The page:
Ever since the dawn of time, people around the world and in every corner of the globe, have lived and loved, while seeking pleasure in art. These arts include music, poetry, and of course, the written and spoken word. Words. Think of all the words that have appeared in all of the literary works from ancient history to today’s society. It’s crazy when you think about all the great works of art that have helped so many people in so many distant parts of the globe and across space and time….

If this were a movie, it would appear as an extreme long shot so lengthy there wouldn’t time for a plot; the movie might consist of this one shot and then segue to the end credits due to time constraints! I may exaggerate somewhat, but I have read opening paragraphs filled with similar padding, with nary a mention of the literary work at hand.

Having read such an opener, do you know what literary work the essay is meant to address? If it went on like this, would you ever know? Get to the point. Many think Hamlet to be a work of literary and dramatic merit (my take: and endlessly fascinating as well).

However, this lengthy meditation on the power of art is not only off-topic but generally misleading. Should we expect to read on about art or Hamlet? An essay can address both, but both cannot share the single spotlight an essay thesis throws on its topic.

At some point, I began to realize that students write introductions like this not to cynically increase the word count but because they believe that college writing is supposed to look like this. Or, grimmer still, that college instructors expect such florid prose. If so, let me dissuade you as to the latter! I’ll touch on why later in the conclusion.

 When are too many questions simply too many?

How acceptable are rhetorical questions in an essay? Do they detract from your thesis? Can they serve as a thesis statement? Sometimes? Often? And why should we care?

Use questions sparingly. Asking too many questions can seem overly general, off-topic, or even manipulative. My advice: include no more than one rhetorical question per essay. And always answer any question you ask; this is just being fair to your reader.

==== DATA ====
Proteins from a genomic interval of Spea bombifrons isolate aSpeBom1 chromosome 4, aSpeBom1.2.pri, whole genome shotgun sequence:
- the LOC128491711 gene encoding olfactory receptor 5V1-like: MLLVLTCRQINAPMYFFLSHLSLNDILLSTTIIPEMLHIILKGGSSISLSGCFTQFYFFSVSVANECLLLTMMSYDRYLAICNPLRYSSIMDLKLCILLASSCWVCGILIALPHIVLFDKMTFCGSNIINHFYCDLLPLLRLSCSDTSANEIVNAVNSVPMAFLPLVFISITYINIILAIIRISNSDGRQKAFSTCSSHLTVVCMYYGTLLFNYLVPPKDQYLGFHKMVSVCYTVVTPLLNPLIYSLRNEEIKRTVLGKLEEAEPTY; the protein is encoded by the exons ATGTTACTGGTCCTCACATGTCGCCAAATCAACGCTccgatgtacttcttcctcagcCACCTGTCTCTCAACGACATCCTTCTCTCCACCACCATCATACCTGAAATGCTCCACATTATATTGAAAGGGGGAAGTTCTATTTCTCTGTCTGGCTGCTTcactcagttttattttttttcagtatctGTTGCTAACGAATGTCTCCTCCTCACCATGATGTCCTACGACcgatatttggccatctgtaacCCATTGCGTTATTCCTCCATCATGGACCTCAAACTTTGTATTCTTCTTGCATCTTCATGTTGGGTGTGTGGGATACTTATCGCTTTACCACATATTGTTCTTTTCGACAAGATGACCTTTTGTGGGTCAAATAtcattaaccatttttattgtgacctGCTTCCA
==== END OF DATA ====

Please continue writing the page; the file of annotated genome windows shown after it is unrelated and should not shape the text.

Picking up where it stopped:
While more a matter of style, my recommendation would be to eliminate such questions entirely in/from both your opening and concluding paragraphs. It’s tempting to use them to highlight a point by framing it as an answer- on a question your reader hasn’t really asked. Let your writing plant questions in your reader’s mind and let it answer them via clear writing and organization. 

 Hanging your opening paragraph on another’s quote or a definition.

First sentence:

As the great writer Voltaire wrote, “Judge a man by his questions and not by his answers;” according to dictionary.com, a question is defined as “a problem for discussion or under discussion; a matter for investigation.”

This seems a weak strategy to frame your essay along someone else’s ideas or a dictionary definition (does any reader seriously need to have the word “question” defined for them?).

Even more so when placed at the very beginning of your essay? Impress your reader with your observations in the beginning, the middle, and at the end of your essay. You can always include such a quote elsewhere if it supports your stance.

(Some students have told me that their junior high or High School teachers required them to include a quote from a famous person in this way, often in the conclusion. Nonetheless, college academic prose seldom, if ever, requires this).

 

Take Your Lessons Where You Can